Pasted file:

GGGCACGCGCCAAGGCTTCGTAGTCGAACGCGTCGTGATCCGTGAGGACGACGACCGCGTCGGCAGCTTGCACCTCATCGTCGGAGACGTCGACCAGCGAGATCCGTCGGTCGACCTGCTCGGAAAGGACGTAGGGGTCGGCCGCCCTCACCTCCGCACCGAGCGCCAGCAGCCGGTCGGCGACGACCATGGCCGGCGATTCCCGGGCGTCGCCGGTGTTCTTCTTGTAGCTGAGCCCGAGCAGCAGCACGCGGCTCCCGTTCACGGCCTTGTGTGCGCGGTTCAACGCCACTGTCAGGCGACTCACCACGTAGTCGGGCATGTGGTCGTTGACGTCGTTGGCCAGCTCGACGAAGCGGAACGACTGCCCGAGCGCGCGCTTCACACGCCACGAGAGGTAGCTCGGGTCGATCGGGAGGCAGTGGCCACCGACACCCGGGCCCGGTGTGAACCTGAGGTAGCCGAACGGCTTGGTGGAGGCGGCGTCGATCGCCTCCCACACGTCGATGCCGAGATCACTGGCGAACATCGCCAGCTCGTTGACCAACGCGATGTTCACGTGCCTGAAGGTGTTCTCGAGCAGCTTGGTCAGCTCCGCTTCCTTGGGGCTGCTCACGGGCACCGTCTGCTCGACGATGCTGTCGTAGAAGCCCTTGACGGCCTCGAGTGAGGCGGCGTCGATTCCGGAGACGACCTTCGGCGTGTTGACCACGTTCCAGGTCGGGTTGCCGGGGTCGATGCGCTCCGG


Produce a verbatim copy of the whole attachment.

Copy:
GGGCACGCGCCAAGGCTTCGTAGTCGAACGCGTCGTGATCCGTGAGGACGACGACCGCGTCGGCAGCTTGCACCTCATCGTCGGAGACGTCGACCAGCGAGATCCGTCGGTCGACCTGCTCGGAAAGGACGTAGGGGTCGGCCGCCCTCACCTCCGCACCGAGCGCCAGCAGCCGGTCGGCGACGACCATGGCCGGCGATTCCCGGGCGTCGCCGGTGTTCTTCTTGTAGCTGAGCCCGAGCAGCAGCACGCGGCTCCCGTTCACGGCCTTGTGTGCGCGGTTCAACGCCACTGTCAGGCGACTCACCACGTAGTCGGGCATGTGGTCGTTGACGTCGTTGGCCAGCTCGACGAAGCGGAACGACTGCCCGAGCGCGCGCTTCACACGCCACGAGAGGTAGCTCGGGTCGATCGGGAGGCAGTGGCCACCGACACCCGGGCCCGGTGTGAACCTGAGGTAGCCGAACGGCTTGGTGGAGGCGGCGTCGATCGCCTCCCACACGTCGATGCCGAGATCACTGGCGAACATCGCCAGCTCGTTGACCAACGCGATGTTCACGTGCCTGAAGGTGTTCTCGAGCAGCTTGGTCAGCTCCGCTTCCTTGGGGCTGCTCACGGGCACCGTCTGCTCGACGATGCTGTCGTAGAAGCCCTTGACGGCCTCGAGTGAGGCGGCGTCGATTCCGGAGACGACCTTCGGCGTGTTGACCACGTTCCAGGTCGGGTTGCCGGGGTCGATGCGCTCCGG